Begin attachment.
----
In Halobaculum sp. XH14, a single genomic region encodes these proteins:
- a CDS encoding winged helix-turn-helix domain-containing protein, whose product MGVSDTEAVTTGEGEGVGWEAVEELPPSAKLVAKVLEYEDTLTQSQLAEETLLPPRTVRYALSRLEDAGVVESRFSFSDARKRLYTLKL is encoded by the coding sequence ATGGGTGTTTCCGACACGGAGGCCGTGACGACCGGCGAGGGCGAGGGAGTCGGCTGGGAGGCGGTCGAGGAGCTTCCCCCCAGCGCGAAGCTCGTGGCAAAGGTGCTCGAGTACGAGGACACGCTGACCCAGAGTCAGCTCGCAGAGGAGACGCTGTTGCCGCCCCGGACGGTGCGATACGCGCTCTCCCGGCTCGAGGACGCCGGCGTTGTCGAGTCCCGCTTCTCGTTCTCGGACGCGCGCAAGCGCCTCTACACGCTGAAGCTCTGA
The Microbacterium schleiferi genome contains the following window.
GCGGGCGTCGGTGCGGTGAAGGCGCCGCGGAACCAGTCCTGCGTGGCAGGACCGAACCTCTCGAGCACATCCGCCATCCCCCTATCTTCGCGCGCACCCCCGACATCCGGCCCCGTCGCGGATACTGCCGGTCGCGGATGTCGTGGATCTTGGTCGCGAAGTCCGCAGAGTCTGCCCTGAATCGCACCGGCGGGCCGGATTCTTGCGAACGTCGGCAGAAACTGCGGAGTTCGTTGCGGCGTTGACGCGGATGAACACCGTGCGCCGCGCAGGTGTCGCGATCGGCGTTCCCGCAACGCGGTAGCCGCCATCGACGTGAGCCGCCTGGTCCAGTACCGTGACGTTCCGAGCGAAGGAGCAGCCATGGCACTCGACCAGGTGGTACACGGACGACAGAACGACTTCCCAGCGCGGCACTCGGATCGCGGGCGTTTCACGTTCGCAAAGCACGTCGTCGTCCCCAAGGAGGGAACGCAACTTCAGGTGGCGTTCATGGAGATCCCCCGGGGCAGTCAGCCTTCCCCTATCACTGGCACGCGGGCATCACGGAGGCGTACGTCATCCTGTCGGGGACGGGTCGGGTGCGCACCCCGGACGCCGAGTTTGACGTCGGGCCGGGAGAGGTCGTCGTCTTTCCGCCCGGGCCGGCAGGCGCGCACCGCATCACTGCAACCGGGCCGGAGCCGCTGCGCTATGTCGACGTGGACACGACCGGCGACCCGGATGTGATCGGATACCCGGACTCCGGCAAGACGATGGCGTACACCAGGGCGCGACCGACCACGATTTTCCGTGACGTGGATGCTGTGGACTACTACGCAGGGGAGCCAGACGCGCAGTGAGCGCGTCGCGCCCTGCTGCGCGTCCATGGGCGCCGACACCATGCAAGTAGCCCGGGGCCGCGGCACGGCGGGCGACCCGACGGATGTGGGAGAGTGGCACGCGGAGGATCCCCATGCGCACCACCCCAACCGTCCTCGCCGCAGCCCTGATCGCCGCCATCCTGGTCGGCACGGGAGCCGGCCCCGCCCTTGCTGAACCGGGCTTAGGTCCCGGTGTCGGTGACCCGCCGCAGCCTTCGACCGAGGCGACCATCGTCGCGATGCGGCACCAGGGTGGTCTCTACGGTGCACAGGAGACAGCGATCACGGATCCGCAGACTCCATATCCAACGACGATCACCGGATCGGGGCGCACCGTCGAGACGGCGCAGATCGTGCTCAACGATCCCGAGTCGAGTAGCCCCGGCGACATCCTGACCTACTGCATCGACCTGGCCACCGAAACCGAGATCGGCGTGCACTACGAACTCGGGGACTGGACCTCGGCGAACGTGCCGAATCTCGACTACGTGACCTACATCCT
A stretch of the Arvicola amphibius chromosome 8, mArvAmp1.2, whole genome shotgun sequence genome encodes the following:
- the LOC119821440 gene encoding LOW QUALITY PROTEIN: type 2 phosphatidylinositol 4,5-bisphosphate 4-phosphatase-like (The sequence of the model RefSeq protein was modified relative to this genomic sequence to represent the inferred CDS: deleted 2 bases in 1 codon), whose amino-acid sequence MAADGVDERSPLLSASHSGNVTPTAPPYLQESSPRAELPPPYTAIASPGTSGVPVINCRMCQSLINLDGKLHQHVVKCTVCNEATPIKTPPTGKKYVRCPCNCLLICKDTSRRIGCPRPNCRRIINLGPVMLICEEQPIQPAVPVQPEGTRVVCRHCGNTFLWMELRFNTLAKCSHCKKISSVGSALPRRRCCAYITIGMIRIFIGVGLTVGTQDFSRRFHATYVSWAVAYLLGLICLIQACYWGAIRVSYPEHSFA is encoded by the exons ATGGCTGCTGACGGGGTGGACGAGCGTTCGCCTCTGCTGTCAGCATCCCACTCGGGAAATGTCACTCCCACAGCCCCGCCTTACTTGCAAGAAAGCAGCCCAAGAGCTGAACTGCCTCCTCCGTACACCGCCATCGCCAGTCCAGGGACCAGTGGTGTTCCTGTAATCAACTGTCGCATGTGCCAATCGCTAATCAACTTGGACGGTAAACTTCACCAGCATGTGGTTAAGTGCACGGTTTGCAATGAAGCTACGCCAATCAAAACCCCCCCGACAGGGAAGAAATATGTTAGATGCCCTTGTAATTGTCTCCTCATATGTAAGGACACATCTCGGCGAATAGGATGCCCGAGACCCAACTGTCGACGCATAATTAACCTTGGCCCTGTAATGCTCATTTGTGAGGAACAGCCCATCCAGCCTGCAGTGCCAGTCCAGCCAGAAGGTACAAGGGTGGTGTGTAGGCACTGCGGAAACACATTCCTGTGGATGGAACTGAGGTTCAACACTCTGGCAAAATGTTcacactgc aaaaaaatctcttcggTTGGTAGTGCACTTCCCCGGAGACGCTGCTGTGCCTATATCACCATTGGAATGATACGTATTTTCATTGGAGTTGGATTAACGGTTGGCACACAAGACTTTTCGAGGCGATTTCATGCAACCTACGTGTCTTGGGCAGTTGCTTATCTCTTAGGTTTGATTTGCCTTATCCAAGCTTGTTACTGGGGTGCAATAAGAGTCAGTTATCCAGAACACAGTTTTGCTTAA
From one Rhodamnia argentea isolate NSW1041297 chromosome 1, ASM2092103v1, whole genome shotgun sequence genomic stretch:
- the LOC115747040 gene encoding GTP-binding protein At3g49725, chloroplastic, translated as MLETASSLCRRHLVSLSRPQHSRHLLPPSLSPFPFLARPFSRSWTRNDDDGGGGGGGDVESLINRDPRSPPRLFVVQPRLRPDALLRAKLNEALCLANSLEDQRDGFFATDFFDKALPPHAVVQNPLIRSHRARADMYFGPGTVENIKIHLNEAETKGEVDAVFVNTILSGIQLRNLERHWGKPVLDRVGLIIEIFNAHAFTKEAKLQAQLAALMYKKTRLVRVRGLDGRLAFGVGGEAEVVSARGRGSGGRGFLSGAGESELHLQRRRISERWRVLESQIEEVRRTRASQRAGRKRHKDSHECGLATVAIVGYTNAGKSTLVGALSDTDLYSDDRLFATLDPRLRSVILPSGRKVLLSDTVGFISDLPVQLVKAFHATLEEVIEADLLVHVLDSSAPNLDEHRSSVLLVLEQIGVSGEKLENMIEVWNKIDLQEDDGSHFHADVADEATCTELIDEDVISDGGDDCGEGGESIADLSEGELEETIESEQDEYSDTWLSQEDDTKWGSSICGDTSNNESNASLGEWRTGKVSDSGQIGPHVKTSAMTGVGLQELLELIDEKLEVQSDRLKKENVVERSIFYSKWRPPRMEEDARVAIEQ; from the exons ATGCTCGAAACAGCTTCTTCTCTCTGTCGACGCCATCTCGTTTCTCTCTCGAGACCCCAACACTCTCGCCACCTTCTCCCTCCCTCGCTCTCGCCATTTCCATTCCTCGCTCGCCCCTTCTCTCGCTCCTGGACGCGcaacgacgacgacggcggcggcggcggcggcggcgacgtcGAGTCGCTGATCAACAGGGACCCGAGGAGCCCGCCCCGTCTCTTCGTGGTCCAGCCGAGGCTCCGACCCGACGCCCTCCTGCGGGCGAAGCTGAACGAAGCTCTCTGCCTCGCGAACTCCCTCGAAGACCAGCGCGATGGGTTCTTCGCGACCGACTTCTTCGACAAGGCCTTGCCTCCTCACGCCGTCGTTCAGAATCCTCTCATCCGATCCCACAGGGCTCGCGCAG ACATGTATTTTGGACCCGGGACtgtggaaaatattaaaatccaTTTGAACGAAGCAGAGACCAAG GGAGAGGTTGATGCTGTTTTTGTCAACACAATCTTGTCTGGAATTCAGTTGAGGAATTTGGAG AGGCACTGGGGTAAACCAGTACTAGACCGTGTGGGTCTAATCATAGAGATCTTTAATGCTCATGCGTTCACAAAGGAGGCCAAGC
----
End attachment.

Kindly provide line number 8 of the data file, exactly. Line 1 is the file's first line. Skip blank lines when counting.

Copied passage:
- the LOC115747040 gene encoding GTP-binding protein At3g49725, chloroplastic, translated as MLETASSLCRRHLVSLSRPQHSRHLLPPSLSPFPFLARPFSRSWTRNDDDGGGGGGGDVESLINRDPRSPPRLFVVQPRLRPDALLRAKLNEALCLANSLEDQRDGFFATDFFDKALPPHAVVQNPLIRSHRARADMYFGPGTVENIKIHLNEAETKGEVDAVFVNTILSGIQLRNLERHWGKPVLDRVGLIIEIFNAHAFTKEAKLQAQLAALMYKKTRLVRVRGLDGRLAFGVGGEAEVVSARGRGSGGRGFLSGAGESELHLQRRRISERWRVLESQIEEVRRTRASQRAGRKRHKDSHECGLATVAIVGYTNAGKSTLVGALSDTDLYSDDRLFATLDPRLRSVILPSGRKVLLSDTVGFISDLPVQLVKAFHATLEEVIEADLLVHVLDSSAPNLDEHRSSVLLVLEQIGVSGEKLENMIEVWNKIDLQEDDGSHFHADVADEATCTELIDEDVISDGGDDCGEGGESIADLSEGELEETIESEQDEYSDTWLSQEDDTKWGSSICGDTSNNESNASLGEWRTGKVSDSGQIGPHVKTSAMTGVGLQELLELIDEKLEVQSDRLKKENVVERSIFYSKWRPPRMEEDARVAIEQ; from the exons ATGCTCGAAACAGCTTCTTCTCTCTGTCGACGCCATCTCGTTTCTCTCTCGAGACCCCAACACTCTCGCCACCTTCTCCCTCCCTCGCTCTCGCCATTTCCATTCCTCGCTCGCCCCTTCTCTCGCTCCTGGACGCGcaacgacgacgacggcggcggcggcggcggcggcgacgtcGAGTCGCTGATCAACAGGGACCCGAGGAGCCCGCCCCGTCTCTTCGTGGTCCAGCCGAGGCTCCGACCCGACGCCCTCCTGCGGGCGAAGCTGAACGAAGCTCTCTGCCTCGCGAACTCCCTCGAAGACCAGCGCGATGGGTTCTTCGCGACCGACTTCTTCGACAAGGCCTTGCCTCCTCACGCCGTCGTTCAGAATCCTCTCATCCGATCCCACAGGGCTCGCGCAG ACATGTATTTTGGACCCGGGACtgtggaaaatattaaaatccaTTTGAACGAAGCAGAGACCAAG GGAGAGGTTGATGCTGTTTTTGTCAACACAATCTTGTCTGGAATTCAGTTGAGGAATTTGGAG AGGCACTGGGGTAAACCAGTACTAGACCGTGTGGGTCTAATCATAGAGATCTTTAATGCTCATGCGTTCACAAAGGAGGCCAAGC